Monday, September 17, 2007

Oprah
Just a quick post here... still feel cruddy... so I'm gonna post this, plug the kids into a movie (I know it's bad... but I'm really not in the mood for playdoh and finger paint), and then curl up in a ball and rest!
Tomorrow, Tuesday, September 18th Oprah is having a show on autism. The show will probably be a little on the dramatic side (Oprah usually is, in my opinion), but hopefully there will be some good information on the show. If you get a chance to watch, I hope you will. Maybe you're thinking that you don't have a child with autism or you don't know anyone with autism. Well, chances are that could change. You see, 1 out of every 166 (or 150 depending on the numbers you read) kids in the USA is autistic. And the numbers are climbing.
I think one of the hardest things (notice I didn't say the hardest) about having a child with autism is the lack of understanding in others. Look at this face:
There is no physical way of telling that Little Bug has autism. It's that way with most autistic kids. They look "normal" (whatever THAT means). So, when he goes into sensory overload (his senses are bombarded by too many things at once, and he can't process all the information) in the store and has a meltdown people think he's a brat. They stare and you can see it in their faces "Why can't you control your child?".
I found this on one of the websites I was looking at today... thought it was a good description of what it might be like to have sensory issues...
Picture yourself visiting a strange country, where the rules for “normal” behavior are all different from what’s acceptable back home, but nobody will explain to you exactly how or why.
The people around you routinely break into laughter, or collapse in sobs, for no reason you can grasp. Except for these outbursts, their faces are as impassive as masks. When someone approaches you, you can never predict whether they’re about to deliver an angry lecture or give you a hug.
And just when you think you’ve started to detect some pattern to this ongoing madness, the landscape suddenly erupts into bright, flashing lights or high-pitched sounds that pierce your nervous system like a dentist’s drill—so thoroughly breaking your concentration that you have to begin solving the mystery again from scratch.
This “strange country” is our everyday world, as it appears to someone with the developmental disorder known as autism.
(I believe this description was written by a woman with autism named Temple Grandin)
So, if you are unfamiliar with autism, I encourage you to watch the show or check out any of the links above.
Whew! Who knew that getting on and off my soapbox would be so tiring? I'm off to medicate and sleep as much as the kids will let me...

9 comments:

Yvonne said...

Beautifully written, Melissa. I know exactly how you feel about the lack of understanding in others being the hardest. Loved that quote from Temple Grandin. I've read stuff she has written before.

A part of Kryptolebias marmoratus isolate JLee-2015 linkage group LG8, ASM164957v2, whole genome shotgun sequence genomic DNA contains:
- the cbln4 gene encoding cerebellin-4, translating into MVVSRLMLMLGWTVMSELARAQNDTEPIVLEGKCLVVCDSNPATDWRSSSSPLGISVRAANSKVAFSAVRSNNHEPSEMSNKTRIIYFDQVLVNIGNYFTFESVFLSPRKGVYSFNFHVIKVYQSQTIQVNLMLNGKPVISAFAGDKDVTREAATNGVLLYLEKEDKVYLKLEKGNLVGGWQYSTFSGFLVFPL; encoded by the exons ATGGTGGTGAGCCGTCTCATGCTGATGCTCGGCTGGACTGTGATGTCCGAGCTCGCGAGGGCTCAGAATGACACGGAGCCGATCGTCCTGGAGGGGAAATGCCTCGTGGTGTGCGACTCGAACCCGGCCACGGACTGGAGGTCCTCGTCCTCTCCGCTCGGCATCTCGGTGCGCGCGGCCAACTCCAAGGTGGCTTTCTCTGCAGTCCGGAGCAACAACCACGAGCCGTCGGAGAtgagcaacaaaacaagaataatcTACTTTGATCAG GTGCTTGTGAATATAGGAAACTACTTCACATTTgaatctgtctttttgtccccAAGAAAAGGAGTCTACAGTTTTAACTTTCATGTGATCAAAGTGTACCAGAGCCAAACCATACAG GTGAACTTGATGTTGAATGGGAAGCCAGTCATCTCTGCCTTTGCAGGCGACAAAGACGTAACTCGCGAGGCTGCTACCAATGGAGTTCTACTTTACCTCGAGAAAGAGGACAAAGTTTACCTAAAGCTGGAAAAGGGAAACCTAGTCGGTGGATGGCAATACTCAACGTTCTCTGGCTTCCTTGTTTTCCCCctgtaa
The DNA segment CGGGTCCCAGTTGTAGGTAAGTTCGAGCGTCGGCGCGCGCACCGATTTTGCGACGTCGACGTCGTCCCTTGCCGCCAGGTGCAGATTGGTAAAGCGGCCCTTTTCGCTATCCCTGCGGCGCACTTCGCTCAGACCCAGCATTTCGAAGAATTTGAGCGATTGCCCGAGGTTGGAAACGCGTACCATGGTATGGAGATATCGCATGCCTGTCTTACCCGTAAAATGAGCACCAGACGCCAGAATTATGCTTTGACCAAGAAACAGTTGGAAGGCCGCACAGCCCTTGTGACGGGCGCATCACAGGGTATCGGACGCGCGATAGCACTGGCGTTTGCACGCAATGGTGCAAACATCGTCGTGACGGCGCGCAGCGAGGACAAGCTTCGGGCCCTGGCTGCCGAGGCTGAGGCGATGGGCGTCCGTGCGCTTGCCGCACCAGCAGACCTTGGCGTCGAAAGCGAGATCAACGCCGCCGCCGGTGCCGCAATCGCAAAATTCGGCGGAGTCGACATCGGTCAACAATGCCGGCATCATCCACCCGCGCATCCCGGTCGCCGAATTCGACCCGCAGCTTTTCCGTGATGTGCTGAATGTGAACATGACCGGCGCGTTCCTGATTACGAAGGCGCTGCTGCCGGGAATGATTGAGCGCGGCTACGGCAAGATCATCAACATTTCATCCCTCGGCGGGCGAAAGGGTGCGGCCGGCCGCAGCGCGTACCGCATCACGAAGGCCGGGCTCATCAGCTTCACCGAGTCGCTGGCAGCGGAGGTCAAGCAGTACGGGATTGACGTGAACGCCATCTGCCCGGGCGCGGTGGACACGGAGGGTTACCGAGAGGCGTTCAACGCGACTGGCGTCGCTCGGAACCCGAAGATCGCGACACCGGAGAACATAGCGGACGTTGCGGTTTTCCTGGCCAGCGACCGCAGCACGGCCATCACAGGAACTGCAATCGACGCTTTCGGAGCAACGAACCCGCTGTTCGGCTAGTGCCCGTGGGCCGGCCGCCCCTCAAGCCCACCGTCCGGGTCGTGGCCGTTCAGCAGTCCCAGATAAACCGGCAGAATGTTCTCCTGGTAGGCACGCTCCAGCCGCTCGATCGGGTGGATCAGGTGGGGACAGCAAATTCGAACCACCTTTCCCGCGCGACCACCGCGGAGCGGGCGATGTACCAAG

I will be sure and watch Oprah tomorrow. Thank you, and I sure hope you feel better soon.

Holly said...

I know where you're coming from. "Sensory Overload" is a common phrase at our house. My youngest has SPD and it's so hard when people don't understand and don't try to understand.

I hope you feel better. And don't feel bad for putting the kids in front of a movie! On days like this, it's definitely ok!

Dedee said...

Sometimes movies are a must.

Thanks for the info. I'll watch if I can. I'm not a big Oprah fan, but this I might watch.

Kimberly said...

I know a frightening number of families with autistic children. I feel the need to learn more about it, thanks for the heads up.

And feel better!

Summer said...

I know what you mean about the lack of understanding in stranger's faces when the child throws a tantrum.
I don't know if Obi-Wan has autism or not (it has been suggested he does) but I know there is something going on.
We are playing the waiting game right now on getting him in to see a nueropsychologist (at the suggestion of our speech therapist).
I hate not knowing what's going on with my little boy.

Summer said...

I know what you mean about the lack of understanding in stranger's faces when the child throws a tantrum.
I don't know if Obi-Wan has autism or not (it has been suggested he does) but I know there is something going on.
We are playing the waiting game right now on getting him in to see a nueropsychologist (at the suggestion of our speech therapist).
I hate not knowing what's going on with my little boy.

diana said...

that description of what it's like to be autistic is very eye-opening. i've worked, to a small degree, with autistic kids. i'll be honest; it's hard work. but there's also reward and a special satisfaction of knowing a kid in a way that most people will never know. they want to look beyond that "weird" kid to the easy and "normal" ones. it's their loss.

i'll be watching oprah. i've seen other specials on the subject and they've been very informative. i'd like to know why experts think autism is on the rise. those numbers are scary.

hope you feel better real soon.

Nancy Face said...

I know of two little boys with autism, and I appreciate the information you've shared. I'll plan on watching Oprah tomorrow to learn some more. Feel better soon!

Little Bug has such a cute face!

so grateful to be Mormon! said...

hi melissa: wow, that description was good. sorry you have to go through this, mostly sorry for how outsiders looking in make you sometimes feel.

blessings to you and your fam,
kathleen

ps. hope you feel better than snotty tomorrow.